Sława Harasymowicz is an artist currently based in Ramsgate, Kent coast. Her practice is largely concerned with the subversive nature of personal memory and imagination particularly in relation to history, trauma, erasure, and generation of memory. Drawing is key, although not necessarily as a way to construct an image, and she also works with screen-printing, photography, writing and moving image in exhibitions, site-responsive installations, or other, often intentionally ephemeral interventions suggestive of autobiographically navigated, semi-narrative scenarios. She has recently made a series of projects around a forgotten second world war catastrophe including a re-enactment of a re-enactment in the form of a group vocal performance at Freud Museum, London and has developed a body of work based on material recorded clandestinely in what used to be her childhood apartment in Kraków, Poland.
Sława received her MA in Communication Art and Design from the Royal College of Art in 2006. She also holds an MA in English Philology from the Jagiellonian University, Kraków, and is currently undertaking a practice-based PhD in Fine Art at Central Saint Martins, University of the Arts, London.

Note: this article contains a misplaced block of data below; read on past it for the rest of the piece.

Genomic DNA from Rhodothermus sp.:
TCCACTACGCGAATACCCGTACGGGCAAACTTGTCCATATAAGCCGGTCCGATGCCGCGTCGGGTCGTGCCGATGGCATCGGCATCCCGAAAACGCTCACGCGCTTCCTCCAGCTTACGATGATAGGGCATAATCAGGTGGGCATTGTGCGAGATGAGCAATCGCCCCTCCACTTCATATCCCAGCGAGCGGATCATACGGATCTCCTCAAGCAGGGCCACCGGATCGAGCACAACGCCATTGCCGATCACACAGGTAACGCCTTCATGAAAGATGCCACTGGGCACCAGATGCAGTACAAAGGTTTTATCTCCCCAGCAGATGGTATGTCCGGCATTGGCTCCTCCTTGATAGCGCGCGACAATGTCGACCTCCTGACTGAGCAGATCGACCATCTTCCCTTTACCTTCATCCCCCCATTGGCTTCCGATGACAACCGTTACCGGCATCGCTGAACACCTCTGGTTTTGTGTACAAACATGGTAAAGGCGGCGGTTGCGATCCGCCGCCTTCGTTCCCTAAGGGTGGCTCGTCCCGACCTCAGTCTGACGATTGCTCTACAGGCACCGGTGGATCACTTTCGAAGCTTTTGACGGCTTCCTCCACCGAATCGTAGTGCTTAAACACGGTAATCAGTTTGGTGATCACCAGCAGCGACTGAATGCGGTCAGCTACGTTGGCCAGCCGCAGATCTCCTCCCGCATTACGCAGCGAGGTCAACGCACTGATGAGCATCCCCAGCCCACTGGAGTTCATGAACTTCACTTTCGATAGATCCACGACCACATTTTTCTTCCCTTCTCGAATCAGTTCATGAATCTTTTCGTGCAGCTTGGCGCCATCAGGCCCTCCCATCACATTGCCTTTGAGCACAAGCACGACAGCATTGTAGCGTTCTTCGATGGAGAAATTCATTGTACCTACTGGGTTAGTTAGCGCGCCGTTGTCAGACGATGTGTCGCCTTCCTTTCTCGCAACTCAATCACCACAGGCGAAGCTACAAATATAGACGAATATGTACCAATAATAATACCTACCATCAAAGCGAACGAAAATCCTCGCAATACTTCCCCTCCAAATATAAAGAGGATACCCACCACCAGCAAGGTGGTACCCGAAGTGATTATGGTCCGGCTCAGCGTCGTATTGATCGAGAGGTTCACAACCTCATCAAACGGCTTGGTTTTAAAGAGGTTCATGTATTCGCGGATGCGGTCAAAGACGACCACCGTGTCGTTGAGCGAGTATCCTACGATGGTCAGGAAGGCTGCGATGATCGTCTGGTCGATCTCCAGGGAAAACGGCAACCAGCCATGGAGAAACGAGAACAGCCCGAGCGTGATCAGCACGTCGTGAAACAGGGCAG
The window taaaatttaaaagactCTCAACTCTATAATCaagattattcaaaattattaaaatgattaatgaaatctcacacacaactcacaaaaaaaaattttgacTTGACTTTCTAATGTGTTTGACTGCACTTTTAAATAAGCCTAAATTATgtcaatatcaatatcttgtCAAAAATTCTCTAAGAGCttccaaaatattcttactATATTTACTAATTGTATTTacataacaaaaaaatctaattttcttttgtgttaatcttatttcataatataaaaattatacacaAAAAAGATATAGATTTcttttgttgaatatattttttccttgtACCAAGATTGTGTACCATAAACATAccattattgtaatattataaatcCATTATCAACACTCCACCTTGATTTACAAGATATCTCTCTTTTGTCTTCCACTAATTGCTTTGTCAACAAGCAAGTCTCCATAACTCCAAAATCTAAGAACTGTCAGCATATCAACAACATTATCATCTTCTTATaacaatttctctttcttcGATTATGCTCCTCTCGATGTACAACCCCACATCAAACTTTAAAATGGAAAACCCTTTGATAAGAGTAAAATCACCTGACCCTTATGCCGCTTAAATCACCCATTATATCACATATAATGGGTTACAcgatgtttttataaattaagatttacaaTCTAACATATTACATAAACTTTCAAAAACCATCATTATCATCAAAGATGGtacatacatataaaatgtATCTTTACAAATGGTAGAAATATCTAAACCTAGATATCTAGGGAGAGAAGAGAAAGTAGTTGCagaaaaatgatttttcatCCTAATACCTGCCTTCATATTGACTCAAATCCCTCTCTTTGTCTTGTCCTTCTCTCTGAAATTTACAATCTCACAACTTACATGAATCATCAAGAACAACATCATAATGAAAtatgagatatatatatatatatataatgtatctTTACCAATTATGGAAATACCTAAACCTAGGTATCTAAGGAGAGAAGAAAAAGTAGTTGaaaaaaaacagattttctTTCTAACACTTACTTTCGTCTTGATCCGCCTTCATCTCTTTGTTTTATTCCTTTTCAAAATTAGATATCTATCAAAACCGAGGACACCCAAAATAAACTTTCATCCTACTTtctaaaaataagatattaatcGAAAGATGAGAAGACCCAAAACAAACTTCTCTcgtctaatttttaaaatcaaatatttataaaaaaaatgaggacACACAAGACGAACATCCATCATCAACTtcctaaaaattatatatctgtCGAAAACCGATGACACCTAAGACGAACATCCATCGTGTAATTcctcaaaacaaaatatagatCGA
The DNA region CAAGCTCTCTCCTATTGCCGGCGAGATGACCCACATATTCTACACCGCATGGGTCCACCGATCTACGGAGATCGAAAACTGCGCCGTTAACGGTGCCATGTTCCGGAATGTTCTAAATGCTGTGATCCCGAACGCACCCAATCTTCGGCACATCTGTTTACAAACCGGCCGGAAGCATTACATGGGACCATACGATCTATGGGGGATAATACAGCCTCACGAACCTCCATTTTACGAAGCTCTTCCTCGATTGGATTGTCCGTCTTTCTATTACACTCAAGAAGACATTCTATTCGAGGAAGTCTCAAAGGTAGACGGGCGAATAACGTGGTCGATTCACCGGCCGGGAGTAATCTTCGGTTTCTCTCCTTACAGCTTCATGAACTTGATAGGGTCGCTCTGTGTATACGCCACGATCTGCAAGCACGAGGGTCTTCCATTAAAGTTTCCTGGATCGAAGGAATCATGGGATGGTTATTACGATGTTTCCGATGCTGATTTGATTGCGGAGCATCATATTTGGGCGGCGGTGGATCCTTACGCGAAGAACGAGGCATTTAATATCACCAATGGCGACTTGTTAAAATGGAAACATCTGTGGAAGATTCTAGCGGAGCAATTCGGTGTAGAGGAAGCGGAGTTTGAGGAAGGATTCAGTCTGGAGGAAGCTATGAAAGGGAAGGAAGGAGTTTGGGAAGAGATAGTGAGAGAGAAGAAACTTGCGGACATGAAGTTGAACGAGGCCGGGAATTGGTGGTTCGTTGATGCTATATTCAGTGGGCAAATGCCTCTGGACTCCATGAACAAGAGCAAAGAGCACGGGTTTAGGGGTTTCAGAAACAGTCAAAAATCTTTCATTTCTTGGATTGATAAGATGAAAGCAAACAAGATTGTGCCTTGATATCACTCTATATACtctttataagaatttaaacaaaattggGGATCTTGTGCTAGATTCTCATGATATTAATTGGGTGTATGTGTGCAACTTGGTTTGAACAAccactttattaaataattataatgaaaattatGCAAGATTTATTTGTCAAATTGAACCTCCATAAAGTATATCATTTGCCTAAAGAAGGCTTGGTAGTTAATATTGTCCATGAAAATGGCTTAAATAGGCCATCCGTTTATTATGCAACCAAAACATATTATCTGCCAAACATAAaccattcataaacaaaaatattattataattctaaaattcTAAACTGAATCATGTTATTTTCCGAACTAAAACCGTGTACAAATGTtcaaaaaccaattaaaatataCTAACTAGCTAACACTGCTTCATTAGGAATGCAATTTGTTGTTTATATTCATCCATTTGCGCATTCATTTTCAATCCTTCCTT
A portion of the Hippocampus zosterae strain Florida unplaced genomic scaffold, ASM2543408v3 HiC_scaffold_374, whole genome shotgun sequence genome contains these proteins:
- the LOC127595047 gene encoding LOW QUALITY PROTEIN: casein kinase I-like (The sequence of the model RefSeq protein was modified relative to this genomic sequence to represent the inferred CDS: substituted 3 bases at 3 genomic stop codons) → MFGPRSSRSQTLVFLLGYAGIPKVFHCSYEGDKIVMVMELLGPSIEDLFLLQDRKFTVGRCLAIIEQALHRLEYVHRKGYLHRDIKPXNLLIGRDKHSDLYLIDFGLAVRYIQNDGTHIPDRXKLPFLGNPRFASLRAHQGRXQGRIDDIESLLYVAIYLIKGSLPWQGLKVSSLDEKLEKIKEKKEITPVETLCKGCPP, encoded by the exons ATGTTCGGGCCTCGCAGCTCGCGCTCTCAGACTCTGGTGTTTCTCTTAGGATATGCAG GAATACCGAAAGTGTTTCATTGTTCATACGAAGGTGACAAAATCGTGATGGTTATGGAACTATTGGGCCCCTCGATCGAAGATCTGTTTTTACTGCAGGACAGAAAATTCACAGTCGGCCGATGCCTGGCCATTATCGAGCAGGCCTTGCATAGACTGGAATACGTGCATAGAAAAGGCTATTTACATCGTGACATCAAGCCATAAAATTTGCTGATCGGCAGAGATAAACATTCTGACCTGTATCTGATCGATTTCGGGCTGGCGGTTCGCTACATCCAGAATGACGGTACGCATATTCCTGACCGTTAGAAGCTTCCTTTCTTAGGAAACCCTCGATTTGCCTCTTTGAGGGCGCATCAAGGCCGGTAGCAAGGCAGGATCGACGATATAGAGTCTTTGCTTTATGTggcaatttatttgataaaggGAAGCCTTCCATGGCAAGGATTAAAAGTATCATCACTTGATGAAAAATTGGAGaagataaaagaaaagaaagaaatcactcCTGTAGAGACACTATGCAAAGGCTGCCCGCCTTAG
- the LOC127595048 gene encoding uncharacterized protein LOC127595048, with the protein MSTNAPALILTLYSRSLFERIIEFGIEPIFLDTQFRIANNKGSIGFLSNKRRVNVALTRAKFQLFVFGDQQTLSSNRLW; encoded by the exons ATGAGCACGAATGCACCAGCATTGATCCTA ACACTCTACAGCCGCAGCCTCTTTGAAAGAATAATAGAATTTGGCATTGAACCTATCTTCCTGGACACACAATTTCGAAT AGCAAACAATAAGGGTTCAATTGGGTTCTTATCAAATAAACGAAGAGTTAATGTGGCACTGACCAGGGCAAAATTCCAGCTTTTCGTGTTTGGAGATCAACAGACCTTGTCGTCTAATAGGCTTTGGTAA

Recent exhibitions have included, Bunkier Gallery Kraków (2017-18), Crate Margate (2019), narrative projects gallery London (2016), BWA Gallery Tarnów, Poland (2018), and The National Poetry Library, Southbank Centre, Royal Festival Hall, London (2016-17), and publishing, performance- and residency-based collaborations with Bunkier Kraków and Onomatopee Eindhoven (2020), Freud Museum London (2016) and Turner Contemporary Margate (2018). Author of award-winning illustrations (V&A Illustration Award. Her solo exhibition at The Freud Museum, London (2012), followed the publication of her graphic novel adaptation of Sigmund Freud's Wolf Man (Self-Made Hero London, 2012). Work in progress includes exhibitions in Warsaw and London (2020). She has received grants and artistic scholarships from Arts Council England, The Arts Foundation, Royal College of Art, and Polish Ministry of Culture and National Heritage.